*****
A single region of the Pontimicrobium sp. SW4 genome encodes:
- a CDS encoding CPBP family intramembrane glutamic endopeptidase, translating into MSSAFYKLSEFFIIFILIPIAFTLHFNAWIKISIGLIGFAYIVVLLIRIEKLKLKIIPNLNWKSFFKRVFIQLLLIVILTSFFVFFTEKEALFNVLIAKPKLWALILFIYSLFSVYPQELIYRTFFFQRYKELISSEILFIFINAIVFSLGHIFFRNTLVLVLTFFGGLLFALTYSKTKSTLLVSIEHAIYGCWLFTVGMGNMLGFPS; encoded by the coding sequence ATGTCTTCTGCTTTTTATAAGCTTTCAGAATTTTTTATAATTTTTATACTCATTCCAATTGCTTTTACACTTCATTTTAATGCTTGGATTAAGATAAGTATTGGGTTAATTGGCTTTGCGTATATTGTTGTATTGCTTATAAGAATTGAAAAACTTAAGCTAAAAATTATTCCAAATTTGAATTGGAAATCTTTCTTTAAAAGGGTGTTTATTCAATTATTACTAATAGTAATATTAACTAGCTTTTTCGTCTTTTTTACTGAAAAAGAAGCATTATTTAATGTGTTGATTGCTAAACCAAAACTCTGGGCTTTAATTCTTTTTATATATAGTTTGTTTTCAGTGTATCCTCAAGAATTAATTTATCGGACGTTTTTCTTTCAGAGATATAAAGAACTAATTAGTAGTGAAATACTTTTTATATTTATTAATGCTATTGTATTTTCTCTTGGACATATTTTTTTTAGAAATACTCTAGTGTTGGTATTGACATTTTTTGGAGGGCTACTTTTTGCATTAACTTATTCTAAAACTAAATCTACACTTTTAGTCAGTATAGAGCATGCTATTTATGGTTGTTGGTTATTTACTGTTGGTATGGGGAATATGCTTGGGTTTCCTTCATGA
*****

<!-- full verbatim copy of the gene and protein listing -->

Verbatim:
A single region of the Pontimicrobium sp. SW4 genome encodes:
- a CDS encoding CPBP family intramembrane glutamic endopeptidase, translating into MSSAFYKLSEFFIIFILIPIAFTLHFNAWIKISIGLIGFAYIVVLLIRIEKLKLKIIPNLNWKSFFKRVFIQLLLIVILTSFFVFFTEKEALFNVLIAKPKLWALILFIYSLFSVYPQELIYRTFFFQRYKELISSEILFIFINAIVFSLGHIFFRNTLVLVLTFFGGLLFALTYSKTKSTLLVSIEHAIYGCWLFTVGMGNMLGFPS; encoded by the coding sequence ATGTCTTCTGCTTTTTATAAGCTTTCAGAATTTTTTATAATTTTTATACTCATTCCAATTGCTTTTACACTTCATTTTAATGCTTGGATTAAGATAAGTATTGGGTTAATTGGCTTTGCGTATATTGTTGTATTGCTTATAAGAATTGAAAAACTTAAGCTAAAAATTATTCCAAATTTGAATTGGAAATCTTTCTTTAAAAGGGTGTTTATTCAATTATTACTAATAGTAATATTAACTAGCTTTTTCGTCTTTTTTACTGAAAAAGAAGCATTATTTAATGTGTTGATTGCTAAACCAAAACTCTGGGCTTTAATTCTTTTTATATATAGTTTGTTTTCAGTGTATCCTCAAGAATTAATTTATCGGACGTTTTTCTTTCAGAGATATAAAGAACTAATTAGTAGTGAAATACTTTTTATATTTATTAATGCTATTGTATTTTCTCTTGGACATATTTTTTTTAGAAATACTCTAGTGTTGGTATTGACATTTTTTGGAGGGCTACTTTTTGCATTAACTTATTCTAAAACTAAATCTACACTTTTAGTCAGTATAGAGCATGCTATTTATGGTTGTTGGTTATTTACTGTTGGTATGGGGAATATGCTTGGGTTTCCTTCATGA